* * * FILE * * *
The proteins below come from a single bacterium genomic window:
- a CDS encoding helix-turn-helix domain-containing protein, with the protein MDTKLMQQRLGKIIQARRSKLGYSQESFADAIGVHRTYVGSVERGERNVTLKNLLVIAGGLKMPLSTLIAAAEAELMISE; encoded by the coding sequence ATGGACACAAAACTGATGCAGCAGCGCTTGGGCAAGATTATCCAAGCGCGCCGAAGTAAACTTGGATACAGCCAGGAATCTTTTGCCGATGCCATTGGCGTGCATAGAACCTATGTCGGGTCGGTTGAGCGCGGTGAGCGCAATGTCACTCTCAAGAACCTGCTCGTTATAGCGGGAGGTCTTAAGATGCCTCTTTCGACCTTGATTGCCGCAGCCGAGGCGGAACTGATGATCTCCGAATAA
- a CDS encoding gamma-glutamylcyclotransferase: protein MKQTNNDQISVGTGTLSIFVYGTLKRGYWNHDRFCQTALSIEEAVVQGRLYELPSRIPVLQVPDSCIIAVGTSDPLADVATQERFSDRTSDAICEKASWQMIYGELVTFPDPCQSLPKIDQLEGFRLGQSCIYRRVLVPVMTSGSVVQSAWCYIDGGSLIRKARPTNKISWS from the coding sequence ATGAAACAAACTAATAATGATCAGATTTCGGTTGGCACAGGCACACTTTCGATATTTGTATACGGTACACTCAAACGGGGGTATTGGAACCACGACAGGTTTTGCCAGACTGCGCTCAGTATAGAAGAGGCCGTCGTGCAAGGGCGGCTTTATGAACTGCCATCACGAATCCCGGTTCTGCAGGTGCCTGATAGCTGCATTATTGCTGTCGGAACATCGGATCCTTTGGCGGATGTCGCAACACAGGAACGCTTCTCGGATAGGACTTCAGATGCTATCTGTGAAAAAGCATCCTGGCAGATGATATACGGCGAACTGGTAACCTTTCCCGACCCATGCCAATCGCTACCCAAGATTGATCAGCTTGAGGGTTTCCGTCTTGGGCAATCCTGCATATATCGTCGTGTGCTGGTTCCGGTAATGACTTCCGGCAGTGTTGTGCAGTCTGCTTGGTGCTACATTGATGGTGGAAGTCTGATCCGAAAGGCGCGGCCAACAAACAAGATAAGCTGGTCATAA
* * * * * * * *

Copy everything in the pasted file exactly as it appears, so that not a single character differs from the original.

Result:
The proteins below come from a single bacterium genomic window:
- a CDS encoding helix-turn-helix domain-containing protein, with the protein MDTKLMQQRLGKIIQARRSKLGYSQESFADAIGVHRTYVGSVERGERNVTLKNLLVIAGGLKMPLSTLIAAAEAELMISE; encoded by the coding sequence ATGGACACAAAACTGATGCAGCAGCGCTTGGGCAAGATTATCCAAGCGCGCCGAAGTAAACTTGGATACAGCCAGGAATCTTTTGCCGATGCCATTGGCGTGCATAGAACCTATGTCGGGTCGGTTGAGCGCGGTGAGCGCAATGTCACTCTCAAGAACCTGCTCGTTATAGCGGGAGGTCTTAAGATGCCTCTTTCGACCTTGATTGCCGCAGCCGAGGCGGAACTGATGATCTCCGAATAA
- a CDS encoding gamma-glutamylcyclotransferase: protein MKQTNNDQISVGTGTLSIFVYGTLKRGYWNHDRFCQTALSIEEAVVQGRLYELPSRIPVLQVPDSCIIAVGTSDPLADVATQERFSDRTSDAICEKASWQMIYGELVTFPDPCQSLPKIDQLEGFRLGQSCIYRRVLVPVMTSGSVVQSAWCYIDGGSLIRKARPTNKISWS from the coding sequence ATGAAACAAACTAATAATGATCAGATTTCGGTTGGCACAGGCACACTTTCGATATTTGTATACGGTACACTCAAACGGGGGTATTGGAACCACGACAGGTTTTGCCAGACTGCGCTCAGTATAGAAGAGGCCGTCGTGCAAGGGCGGCTTTATGAACTGCCATCACGAATCCCGGTTCTGCAGGTGCCTGATAGCTGCATTATTGCTGTCGGAACATCGGATCCTTTGGCGGATGTCGCAACACAGGAACGCTTCTCGGATAGGACTTCAGATGCTATCTGTGAAAAAGCATCCTGGCAGATGATATACGGCGAACTGGTAACCTTTCCCGACCCATGCCAATCGCTACCCAAGATTGATCAGCTTGAGGGTTTCCGTCTTGGGCAATCCTGCATATATCGTCGTGTGCTGGTTCCGGTAATGACTTCCGGCAGTGTTGTGCAGTCTGCTTGGTGCTACATTGATGGTGGAAGTCTGATCCGAAAGGCGCGGCCAACAAACAAGATAAGCTGGTCATAA